Blizzard accused of blackface on South Korean Overwatch stream

A Korean caster wore blackface as a Doomfist cosplay during the stream.

Image via Blizzard Entertainment

During an Overwatch broadcast on the official Blizzard Twitch stream, a presenter applied blackface makeup to caster and content creator Kim “Binbon” Jin Young. The segment, as part of an Overwatch livestream event, featured Overwatch cosplay—with Kim as African Overwatch hero Doomfist.

Fans globally picked up the stream, noting that Kim’s cosplay of Doomfist is considered blackface. Blackface is the darkening of one’s skin, a practice once used as a way for non-black performers to imitate black people, often to enact racist caricatures. Many racist stereotypes used today are rooted in these minstrel performances. The use of blackface continues today and is widely considered a racist practice in the United States, but the implications of the act aren’t always understood globally.

Image via Mafirva on Twitter

Overwatch fans on social media are criticizing the developer for the segment. Blizzard has since issued a statement addressing the incident.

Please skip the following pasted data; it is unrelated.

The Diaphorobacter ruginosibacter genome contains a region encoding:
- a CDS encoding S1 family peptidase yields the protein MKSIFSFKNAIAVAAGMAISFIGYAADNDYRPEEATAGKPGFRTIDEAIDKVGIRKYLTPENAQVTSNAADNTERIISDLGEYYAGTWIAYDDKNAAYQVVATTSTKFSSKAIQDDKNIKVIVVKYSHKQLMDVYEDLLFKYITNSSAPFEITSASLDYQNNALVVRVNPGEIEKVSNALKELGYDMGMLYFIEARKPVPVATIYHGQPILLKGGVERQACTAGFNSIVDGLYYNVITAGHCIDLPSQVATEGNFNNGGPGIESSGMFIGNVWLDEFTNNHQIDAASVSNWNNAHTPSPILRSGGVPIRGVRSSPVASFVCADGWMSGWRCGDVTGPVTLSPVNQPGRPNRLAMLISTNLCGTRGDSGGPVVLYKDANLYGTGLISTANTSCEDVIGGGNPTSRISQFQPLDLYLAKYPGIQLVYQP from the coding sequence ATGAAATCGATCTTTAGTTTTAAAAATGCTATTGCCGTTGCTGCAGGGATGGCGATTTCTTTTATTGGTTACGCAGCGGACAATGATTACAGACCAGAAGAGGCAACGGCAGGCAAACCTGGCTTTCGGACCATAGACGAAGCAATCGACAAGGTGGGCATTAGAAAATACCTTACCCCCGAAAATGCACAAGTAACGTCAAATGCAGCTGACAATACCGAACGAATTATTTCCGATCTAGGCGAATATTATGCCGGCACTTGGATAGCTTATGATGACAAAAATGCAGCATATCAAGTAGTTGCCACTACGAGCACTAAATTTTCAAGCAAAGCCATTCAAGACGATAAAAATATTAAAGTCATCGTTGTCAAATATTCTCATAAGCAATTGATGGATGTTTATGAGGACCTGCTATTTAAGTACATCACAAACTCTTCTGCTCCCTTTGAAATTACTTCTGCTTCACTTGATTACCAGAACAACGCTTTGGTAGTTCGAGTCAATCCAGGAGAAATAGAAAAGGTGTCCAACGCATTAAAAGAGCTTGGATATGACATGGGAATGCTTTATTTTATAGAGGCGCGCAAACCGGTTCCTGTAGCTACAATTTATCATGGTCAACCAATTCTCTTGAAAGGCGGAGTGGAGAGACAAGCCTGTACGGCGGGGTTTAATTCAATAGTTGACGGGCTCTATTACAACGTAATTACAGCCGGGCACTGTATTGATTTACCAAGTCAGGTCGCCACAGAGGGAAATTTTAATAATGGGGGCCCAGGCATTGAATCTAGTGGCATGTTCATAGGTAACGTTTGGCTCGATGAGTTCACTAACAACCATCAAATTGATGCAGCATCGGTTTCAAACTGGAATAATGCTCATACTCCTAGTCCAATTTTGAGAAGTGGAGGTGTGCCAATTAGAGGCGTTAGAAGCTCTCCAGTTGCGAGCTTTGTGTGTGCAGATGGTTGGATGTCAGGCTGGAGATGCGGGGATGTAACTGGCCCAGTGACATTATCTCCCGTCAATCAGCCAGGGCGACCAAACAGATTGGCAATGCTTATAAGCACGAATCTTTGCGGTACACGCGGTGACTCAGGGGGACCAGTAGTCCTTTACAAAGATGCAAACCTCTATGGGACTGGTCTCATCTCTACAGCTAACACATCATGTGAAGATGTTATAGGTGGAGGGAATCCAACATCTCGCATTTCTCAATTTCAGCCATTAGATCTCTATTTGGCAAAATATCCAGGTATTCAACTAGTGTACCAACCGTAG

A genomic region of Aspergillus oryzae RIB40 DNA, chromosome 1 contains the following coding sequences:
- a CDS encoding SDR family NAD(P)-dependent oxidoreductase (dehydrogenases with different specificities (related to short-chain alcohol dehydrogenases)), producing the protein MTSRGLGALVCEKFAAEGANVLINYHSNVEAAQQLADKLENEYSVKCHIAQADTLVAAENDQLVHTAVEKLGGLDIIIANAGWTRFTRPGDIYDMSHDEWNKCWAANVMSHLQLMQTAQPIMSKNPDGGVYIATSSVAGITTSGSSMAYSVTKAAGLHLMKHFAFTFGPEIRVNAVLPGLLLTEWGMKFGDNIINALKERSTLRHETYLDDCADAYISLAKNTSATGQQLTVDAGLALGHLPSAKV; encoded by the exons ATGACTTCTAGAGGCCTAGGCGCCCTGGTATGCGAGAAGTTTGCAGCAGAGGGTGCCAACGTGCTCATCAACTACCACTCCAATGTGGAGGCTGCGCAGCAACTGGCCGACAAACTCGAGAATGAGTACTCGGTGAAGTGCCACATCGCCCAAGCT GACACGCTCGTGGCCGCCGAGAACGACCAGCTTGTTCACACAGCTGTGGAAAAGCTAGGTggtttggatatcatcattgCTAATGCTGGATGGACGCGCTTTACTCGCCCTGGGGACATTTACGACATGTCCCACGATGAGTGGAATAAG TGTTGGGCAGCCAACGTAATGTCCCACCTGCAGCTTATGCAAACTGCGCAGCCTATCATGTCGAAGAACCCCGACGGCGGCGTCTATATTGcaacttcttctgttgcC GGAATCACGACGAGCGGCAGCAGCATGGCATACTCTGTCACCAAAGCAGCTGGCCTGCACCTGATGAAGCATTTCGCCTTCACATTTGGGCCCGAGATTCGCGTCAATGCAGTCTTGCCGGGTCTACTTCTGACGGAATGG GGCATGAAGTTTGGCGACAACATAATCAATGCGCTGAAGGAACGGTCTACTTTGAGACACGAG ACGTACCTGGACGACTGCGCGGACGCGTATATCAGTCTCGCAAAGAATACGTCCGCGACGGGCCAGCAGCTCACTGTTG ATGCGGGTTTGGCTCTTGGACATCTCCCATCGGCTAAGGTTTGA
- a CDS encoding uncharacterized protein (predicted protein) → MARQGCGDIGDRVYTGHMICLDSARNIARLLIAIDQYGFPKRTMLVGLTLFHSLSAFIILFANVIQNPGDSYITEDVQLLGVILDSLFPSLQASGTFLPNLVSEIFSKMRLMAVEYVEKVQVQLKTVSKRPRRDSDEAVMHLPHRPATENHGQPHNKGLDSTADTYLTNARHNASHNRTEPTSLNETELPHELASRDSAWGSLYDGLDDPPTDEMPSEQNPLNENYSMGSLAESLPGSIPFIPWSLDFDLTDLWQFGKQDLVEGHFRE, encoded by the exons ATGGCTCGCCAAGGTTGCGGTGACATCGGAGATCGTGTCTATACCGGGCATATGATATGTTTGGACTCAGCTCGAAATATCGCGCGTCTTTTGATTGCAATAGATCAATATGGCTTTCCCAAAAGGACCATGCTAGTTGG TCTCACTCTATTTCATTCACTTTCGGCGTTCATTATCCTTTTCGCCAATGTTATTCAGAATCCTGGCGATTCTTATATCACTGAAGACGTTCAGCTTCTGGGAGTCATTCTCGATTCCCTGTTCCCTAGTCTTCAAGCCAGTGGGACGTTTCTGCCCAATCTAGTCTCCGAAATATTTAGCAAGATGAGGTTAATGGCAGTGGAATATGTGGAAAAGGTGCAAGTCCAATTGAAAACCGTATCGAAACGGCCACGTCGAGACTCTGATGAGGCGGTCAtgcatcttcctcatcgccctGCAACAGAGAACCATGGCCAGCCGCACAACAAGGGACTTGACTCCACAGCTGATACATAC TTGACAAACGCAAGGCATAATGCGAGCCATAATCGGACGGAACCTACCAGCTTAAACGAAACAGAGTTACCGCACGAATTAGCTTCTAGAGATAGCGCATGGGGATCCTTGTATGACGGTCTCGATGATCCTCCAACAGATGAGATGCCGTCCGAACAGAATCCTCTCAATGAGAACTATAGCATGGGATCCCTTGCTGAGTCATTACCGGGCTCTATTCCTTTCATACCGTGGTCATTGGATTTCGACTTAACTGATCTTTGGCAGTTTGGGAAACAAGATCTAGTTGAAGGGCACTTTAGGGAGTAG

“What happened on the official Korean stream was inappropriate and clearly not in keeping with the global spirit of Overwatch,” a Blizzard representative told Dot Esports. “We apologize for the insensitivity, and we are taking measures to ensure that everyone involved in official broadcasts in the region is better aware of the offensive nature of blackface makeup around the world.”

Race-related issues like blackface don’t have the same history in Korea as they do in the United States. However, South Korea does have a widely-documented relationship with blackface, with multiple high-profile incidents occurring over the past two years.

On Saturday Night Live Korea in 2017, a performer donned blackface to impersonate a cartoon character from Korean kids show Dooly the Little Dinosaur. A Korean Broadcasting System (KBS) play called “The Blacks” was also criticized for its use of blackface. On Seoul Broadcasting System (SBS), Laughing Legend Match featured a skit of a woman wearing blackface and a cabbage leaf skirt. In the same year, K-pop group Mamamoo was criticized for blackface during a Bruno Mars cover. All incidents were widely criticized by international media.

Overwatch has been lauded for its diverse hero lineup, which features a range of men and women from across the globe. Though there’s likely no ill intent with the Doomfist cosplay, it’s not a practice that aligns itself with Blizzard’s long-touted message of global inclusivity. Recently, Blizzard has been criticized for not having a black female hero in its lineup; the cast has one black-coded hero, Orisa, but no actual playable black women. Fans expressed concern on social media when Overwatch’s new hero, Ashe, was revealed. The problem wasn’t that Ashe is white; rather, fans are upset that Blizzard hasn’t yet created a black woman character out of the 29 available heroes. Early concept art of Ashe showed the hero with a similar design and brown skin.

Update, 11/9 at 6:52pm CT: Blizzard has issued a statement apologizing for the blackface makeup. This story has been updated to include the full response.